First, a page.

Determining if you have a sinus infection or bronchitis isn’t always as easy as you might think. The two conditions share several symptoms and both, typically, start out as the common cold. In fact, a sinus infection, also known as sinusitis, occurs when a cold infects the hollow bones under your eyes and in your cheeks and forehead, otherwise known as your sinuses. Bronchitis occurs when a cold migrates to your chest, causing swelling and irritation in the bronchial tubes that carry air into your lungs.
Symptoms of a Sinus Infection
The primary symptoms of a sinus infection could be initially mistaken for the common cold, including a stuffed up nose and a decrease in your senses of taste and smell. However, other symptoms such as pain or pressure around the sinuses, achy teeth, and thick yellow or green mucus indicate that your cold has progressed into a sinus infection. Additionally, cold symptoms that last longer than a week may be a sign you have sinusitis. Other symptoms associated with a sinus infection include:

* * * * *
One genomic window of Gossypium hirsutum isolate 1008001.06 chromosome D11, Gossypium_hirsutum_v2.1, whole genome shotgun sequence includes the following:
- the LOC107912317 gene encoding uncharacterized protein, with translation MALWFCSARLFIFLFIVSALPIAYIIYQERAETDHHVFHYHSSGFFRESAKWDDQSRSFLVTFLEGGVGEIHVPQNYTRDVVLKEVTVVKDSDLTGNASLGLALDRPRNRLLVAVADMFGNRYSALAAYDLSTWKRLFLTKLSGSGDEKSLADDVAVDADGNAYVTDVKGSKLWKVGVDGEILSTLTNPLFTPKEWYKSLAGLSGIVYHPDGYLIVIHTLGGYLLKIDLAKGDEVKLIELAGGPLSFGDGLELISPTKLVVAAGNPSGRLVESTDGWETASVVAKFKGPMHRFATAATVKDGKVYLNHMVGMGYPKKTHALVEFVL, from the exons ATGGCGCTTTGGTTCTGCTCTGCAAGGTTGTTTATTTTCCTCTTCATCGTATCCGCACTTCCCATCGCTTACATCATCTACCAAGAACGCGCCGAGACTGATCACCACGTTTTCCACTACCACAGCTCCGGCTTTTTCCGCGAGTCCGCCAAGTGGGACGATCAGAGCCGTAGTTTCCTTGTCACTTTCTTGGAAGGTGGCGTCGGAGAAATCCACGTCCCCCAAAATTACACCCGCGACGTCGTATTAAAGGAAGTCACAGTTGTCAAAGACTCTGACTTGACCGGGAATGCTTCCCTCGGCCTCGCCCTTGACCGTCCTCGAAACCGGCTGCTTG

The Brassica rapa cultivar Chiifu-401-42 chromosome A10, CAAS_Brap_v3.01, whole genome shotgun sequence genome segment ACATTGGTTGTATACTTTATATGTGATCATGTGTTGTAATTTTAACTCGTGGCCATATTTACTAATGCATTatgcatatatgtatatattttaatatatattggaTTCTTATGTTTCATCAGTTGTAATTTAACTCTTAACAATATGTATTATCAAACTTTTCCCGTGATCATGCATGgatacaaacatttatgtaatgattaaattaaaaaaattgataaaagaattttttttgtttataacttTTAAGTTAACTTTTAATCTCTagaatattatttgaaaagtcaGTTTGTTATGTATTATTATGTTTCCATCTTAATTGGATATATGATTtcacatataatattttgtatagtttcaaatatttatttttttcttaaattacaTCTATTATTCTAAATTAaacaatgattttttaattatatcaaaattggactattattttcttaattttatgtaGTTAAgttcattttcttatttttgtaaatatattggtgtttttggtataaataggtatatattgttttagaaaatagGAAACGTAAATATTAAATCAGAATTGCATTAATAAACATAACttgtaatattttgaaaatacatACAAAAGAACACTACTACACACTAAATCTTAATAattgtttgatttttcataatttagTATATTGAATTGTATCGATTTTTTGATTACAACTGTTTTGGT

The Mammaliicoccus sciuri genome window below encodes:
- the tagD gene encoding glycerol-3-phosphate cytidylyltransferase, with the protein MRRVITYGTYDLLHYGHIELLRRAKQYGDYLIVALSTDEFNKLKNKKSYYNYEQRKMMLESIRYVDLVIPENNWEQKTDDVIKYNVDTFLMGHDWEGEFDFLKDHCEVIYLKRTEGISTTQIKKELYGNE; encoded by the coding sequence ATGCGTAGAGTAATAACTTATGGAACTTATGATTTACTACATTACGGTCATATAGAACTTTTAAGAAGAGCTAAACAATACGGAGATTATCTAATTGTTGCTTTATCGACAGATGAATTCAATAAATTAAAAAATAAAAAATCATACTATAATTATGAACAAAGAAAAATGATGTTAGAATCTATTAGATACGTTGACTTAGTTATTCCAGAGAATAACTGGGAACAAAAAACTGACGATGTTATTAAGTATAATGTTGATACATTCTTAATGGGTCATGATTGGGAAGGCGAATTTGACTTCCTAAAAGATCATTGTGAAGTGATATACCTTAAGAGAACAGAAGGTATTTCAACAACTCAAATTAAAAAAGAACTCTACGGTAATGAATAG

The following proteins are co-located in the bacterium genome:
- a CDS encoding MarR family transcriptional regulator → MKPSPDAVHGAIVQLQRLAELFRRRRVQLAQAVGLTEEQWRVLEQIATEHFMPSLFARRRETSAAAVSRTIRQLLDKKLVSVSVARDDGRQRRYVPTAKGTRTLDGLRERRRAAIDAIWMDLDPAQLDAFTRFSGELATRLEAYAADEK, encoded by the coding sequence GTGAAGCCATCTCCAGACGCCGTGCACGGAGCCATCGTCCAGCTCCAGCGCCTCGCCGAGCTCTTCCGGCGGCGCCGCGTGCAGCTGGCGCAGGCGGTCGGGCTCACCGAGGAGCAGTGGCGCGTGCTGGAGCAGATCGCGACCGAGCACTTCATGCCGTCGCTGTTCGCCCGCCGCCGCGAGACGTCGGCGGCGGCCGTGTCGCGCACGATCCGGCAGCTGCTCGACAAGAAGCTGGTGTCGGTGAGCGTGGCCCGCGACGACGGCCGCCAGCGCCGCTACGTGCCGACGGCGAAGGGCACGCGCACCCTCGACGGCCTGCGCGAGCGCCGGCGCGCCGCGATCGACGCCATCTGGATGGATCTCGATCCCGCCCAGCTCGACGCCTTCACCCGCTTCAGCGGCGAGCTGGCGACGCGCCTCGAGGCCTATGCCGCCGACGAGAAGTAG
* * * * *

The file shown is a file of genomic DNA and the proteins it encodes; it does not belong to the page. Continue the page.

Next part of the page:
- Achy teeth or jaw
- Ear pressure
- Bad breath
- Post-nasal drip
- Phlegm-producing cough or a cough that gets worse at night
Symptoms of Bronchitis
There are two types of bronchitis, acute and chronic.
Acute bronchitis occurs for a defined period of time before resolving and is linked to the common cold. The most common symptoms that indicate a cold has settled in your chest and evolved into acute bronchitis is a cough that lasts 10 to 20 days, as well as a cough that produces mucus that is green, yellow, or clear.
Chronic bronchitis is considered a type of chronic obstructive pulmonary disease (COPD) and is not caused by a cold. Instead, the chronic form of bronchitis is a long-term condition where the inflamed bronchi produce a lot of mucus. This leads to coughing, as well as difficulty getting air in and out of the lungs.
Treatment for Sinusitis and Bronchitis